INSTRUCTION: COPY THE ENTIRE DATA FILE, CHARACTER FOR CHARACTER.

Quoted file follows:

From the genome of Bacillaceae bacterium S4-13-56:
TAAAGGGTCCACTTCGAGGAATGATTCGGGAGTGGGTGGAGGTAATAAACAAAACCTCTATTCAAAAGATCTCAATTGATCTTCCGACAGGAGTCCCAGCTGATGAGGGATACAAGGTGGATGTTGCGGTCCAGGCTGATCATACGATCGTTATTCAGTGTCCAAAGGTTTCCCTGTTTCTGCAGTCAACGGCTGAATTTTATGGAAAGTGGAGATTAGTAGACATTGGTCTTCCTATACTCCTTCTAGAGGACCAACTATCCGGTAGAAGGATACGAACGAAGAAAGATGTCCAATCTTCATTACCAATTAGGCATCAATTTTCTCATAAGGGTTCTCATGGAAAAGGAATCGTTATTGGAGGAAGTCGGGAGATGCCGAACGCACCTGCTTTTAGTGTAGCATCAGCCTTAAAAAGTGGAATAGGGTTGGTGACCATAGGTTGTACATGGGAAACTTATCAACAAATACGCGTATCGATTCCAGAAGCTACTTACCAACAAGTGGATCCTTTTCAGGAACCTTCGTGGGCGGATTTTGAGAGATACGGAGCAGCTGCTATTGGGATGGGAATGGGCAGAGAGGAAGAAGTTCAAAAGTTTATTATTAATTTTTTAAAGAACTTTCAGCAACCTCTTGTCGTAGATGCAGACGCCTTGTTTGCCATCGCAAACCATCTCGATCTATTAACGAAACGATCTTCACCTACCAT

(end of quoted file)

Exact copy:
From the genome of Bacillaceae bacterium S4-13-56:
TAAAGGGTCCACTTCGAGGAATGATTCGGGAGTGGGTGGAGGTAATAAACAAAACCTCTATTCAAAAGATCTCAATTGATCTTCCGACAGGAGTCCCAGCTGATGAGGGATACAAGGTGGATGTTGCGGTCCAGGCTGATCATACGATCGTTATTCAGTGTCCAAAGGTTTCCCTGTTTCTGCAGTCAACGGCTGAATTTTATGGAAAGTGGAGATTAGTAGACATTGGTCTTCCTATACTCCTTCTAGAGGACCAACTATCCGGTAGAAGGATACGAACGAAGAAAGATGTCCAATCTTCATTACCAATTAGGCATCAATTTTCTCATAAGGGTTCTCATGGAAAAGGAATCGTTATTGGAGGAAGTCGGGAGATGCCGAACGCACCTGCTTTTAGTGTAGCATCAGCCTTAAAAAGTGGAATAGGGTTGGTGACCATAGGTTGTACATGGGAAACTTATCAACAAATACGCGTATCGATTCCAGAAGCTACTTACCAACAAGTGGATCCTTTTCAGGAACCTTCGTGGGCGGATTTTGAGAGATACGGAGCAGCTGCTATTGGGATGGGAATGGGCAGAGAGGAAGAAGTTCAAAAGTTTATTATTAATTTTTTAAAGAACTTTCAGCAACCTCTTGTCGTAGATGCAGACGCCTTGTTTGCCATCGCAAACCATCTCGATCTATTAACGAAACGATCTTCACCTACCAT